150 words is barely a long enough word count for Victoria Beckham’s daily shopping list. It is not enough space to create a story. Especially not a story that manages to be witty, surprising, eloquent, haunting, upsetting, or completely bizarre. And 150 words is surely not enough to create any stories that manage to be many of these things at once. Surely. But this is what David Gaffney has attempted, not once, but seventy-three times, in his latest collection. More Sawn-Off Tales is the follow up to the much vaunted Sawn-Off Tales of 2006. Any fans of that collection will not be disappointed.
Gaffney gets inside the mind of the characters that fill this collection, telling us more about them in the two pages they exist within than many authors tell us in a whole novel. In ‘It Happens Inside’ we encounter Sheila, a somewhat warped radiologist with a penchant for thievery: just five small paragraphs later we know all about the sad fantasy she lives in. We go from mistrusting her to feeling genuine sympathy in as much time as it takes to click your fingers. ‘In Oasis Leisure Lounge’ we route for Howard and his touching love for his overweight wife. In ‘Effective Calming Measures’ we find ourselves amused and horrified by the actions of a man who has serious grievances with the council. Those are just a few of the highlights. There’s no room here to go into detail about the man whose penis is so big he needs a physical theatre company to bring him to climax, or the oddball who dumps eyes in the bottom of a river, or even Valerie, the woman who appears to organise her dead boyfriends into a twisted version of a teddy bears’ picnic.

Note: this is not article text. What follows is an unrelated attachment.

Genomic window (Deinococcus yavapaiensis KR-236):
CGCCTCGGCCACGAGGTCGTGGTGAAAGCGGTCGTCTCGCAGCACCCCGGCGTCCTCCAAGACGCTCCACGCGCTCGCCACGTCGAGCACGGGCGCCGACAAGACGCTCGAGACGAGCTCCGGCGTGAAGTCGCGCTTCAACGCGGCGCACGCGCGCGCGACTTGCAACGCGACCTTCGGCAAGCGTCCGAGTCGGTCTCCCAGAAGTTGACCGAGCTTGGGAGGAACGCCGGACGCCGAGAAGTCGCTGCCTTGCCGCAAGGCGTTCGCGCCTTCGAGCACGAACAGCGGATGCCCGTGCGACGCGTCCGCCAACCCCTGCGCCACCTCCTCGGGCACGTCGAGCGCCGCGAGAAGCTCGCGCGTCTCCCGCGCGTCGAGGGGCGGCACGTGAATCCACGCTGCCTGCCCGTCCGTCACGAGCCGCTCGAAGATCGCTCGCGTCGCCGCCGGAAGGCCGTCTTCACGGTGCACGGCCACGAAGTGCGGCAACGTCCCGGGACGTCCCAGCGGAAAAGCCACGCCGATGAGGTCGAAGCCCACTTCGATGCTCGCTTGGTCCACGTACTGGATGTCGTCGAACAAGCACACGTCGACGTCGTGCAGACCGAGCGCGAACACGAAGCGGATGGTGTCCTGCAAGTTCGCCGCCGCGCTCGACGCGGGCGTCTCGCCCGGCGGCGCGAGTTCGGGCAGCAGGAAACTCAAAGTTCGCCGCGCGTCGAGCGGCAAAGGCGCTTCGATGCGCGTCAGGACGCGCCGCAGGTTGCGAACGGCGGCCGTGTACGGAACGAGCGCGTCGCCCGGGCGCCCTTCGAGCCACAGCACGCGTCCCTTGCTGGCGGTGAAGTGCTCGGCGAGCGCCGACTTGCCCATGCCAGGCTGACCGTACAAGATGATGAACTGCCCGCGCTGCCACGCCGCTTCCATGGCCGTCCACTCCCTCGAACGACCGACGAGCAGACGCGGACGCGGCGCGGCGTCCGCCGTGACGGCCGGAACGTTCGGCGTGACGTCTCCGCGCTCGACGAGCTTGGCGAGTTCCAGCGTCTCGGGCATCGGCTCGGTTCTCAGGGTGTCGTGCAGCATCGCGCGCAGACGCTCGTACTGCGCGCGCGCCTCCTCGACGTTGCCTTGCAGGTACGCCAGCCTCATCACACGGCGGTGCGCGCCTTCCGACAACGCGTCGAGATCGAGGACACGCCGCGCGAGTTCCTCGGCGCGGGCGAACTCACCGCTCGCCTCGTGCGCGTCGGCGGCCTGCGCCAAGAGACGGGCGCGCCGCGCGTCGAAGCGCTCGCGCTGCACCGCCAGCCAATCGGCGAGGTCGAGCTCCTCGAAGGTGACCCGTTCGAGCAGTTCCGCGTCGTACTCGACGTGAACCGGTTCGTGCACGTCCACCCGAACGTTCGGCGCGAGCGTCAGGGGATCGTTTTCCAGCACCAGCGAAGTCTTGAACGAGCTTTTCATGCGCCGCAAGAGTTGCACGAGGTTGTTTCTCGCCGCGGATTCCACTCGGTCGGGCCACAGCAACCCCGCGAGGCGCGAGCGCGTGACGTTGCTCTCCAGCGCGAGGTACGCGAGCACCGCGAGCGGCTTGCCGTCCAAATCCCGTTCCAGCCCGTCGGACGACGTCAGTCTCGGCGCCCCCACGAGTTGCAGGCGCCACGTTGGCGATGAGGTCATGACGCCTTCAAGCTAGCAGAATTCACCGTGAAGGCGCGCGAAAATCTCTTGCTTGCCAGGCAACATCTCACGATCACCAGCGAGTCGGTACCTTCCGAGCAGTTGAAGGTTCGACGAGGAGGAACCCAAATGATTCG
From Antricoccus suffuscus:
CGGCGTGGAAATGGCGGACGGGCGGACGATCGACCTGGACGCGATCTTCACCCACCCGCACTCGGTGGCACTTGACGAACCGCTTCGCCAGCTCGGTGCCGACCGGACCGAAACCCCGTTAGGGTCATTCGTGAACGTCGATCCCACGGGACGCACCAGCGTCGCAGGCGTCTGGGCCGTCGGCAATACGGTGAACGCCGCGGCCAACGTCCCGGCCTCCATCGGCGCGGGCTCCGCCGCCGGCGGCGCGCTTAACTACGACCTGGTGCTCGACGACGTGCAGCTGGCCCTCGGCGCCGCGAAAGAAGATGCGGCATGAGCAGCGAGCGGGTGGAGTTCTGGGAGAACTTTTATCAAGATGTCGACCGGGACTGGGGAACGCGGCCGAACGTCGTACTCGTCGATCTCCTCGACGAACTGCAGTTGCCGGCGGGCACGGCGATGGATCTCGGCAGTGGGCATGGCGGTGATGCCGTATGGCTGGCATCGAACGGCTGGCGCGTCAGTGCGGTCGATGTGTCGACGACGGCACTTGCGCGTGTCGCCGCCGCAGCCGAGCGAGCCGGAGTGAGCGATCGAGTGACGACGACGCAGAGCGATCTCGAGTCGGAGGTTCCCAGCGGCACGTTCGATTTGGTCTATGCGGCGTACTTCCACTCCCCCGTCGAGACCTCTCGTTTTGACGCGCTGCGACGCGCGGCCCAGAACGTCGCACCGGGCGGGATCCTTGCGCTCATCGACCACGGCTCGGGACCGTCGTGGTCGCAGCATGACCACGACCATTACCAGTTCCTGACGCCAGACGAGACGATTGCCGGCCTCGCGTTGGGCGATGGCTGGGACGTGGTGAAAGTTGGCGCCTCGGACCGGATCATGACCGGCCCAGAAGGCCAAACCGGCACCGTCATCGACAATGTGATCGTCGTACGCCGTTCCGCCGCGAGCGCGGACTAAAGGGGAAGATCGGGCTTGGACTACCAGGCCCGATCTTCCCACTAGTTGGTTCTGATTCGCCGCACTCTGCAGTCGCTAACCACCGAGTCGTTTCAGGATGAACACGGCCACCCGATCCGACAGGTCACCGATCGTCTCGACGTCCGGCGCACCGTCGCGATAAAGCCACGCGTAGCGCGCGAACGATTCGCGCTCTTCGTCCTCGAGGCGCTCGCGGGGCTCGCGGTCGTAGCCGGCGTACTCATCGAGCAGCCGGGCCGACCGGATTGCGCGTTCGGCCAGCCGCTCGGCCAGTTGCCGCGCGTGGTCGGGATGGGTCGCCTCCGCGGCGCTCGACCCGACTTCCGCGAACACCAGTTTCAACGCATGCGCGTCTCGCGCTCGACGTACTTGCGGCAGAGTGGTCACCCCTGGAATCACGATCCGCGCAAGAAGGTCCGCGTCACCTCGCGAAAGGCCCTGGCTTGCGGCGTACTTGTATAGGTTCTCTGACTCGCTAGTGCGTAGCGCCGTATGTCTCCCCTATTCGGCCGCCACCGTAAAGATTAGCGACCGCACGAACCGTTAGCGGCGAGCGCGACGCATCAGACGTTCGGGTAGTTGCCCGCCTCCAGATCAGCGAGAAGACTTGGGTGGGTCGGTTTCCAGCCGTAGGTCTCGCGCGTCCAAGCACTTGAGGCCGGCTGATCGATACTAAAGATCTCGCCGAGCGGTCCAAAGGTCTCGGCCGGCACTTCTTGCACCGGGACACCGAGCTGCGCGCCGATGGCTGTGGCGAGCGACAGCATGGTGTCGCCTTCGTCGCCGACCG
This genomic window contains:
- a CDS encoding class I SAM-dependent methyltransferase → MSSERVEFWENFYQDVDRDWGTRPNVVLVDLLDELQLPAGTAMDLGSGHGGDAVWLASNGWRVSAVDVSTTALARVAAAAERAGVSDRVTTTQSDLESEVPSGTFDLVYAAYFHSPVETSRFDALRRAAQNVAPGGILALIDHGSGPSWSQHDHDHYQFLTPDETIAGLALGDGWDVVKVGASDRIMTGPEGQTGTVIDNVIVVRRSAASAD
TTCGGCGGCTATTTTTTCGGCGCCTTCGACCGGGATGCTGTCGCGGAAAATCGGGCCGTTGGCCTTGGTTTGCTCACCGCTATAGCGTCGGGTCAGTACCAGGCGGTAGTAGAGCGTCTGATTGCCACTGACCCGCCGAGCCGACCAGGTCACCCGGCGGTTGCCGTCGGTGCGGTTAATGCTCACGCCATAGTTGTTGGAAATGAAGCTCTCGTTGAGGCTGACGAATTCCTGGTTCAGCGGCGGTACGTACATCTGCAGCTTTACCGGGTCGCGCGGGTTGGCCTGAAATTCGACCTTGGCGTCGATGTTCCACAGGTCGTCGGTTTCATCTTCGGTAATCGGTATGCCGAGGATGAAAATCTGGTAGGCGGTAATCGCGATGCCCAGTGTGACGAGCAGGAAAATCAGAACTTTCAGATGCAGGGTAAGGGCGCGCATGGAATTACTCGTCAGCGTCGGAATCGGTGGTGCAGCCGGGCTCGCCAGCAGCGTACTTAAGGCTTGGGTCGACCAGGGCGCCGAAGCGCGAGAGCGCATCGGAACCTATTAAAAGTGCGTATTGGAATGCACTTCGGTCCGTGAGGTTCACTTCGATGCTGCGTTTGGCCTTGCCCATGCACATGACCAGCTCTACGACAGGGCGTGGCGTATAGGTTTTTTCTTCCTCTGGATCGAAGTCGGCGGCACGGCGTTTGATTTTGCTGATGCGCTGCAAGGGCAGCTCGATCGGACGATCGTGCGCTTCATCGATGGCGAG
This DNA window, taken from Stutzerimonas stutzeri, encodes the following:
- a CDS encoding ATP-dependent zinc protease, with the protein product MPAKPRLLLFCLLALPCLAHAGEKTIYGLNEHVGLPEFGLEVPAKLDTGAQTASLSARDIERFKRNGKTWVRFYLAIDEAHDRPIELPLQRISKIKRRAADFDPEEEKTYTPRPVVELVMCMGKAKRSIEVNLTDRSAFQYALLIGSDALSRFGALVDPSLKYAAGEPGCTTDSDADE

The plots of these stories sound surprising, and that’s because they are. In fact, the best thing about this collection is that almost every story flips your emotions and expectation when you turn from its opening page to its closing. So many of them bring a wry smile to the lips, or force out a loud chuckle that will make your fellow commuters stare at you like you’re as warped as the characters in the book you’re reading. And as much as you might begin to expect surprises as you progress through the collection, it’s almost impossible to second guess what direction the author will take us in.
Any Cop?: Whether we call it micro, flash, or short short fiction, there is no denying that pulling off stories of this length is a rare and enviable talent. Gaffney writes them with a skill I haven’t seen elsewhere. Much of the best flash fiction will pick an emotion and batter it, doing all it can to bring a tear to the eye or a laugh to the throat. Gaffney wouldn’t be satisfied with that. He wants it all at the same time. And often in this collection, he gets exactly that.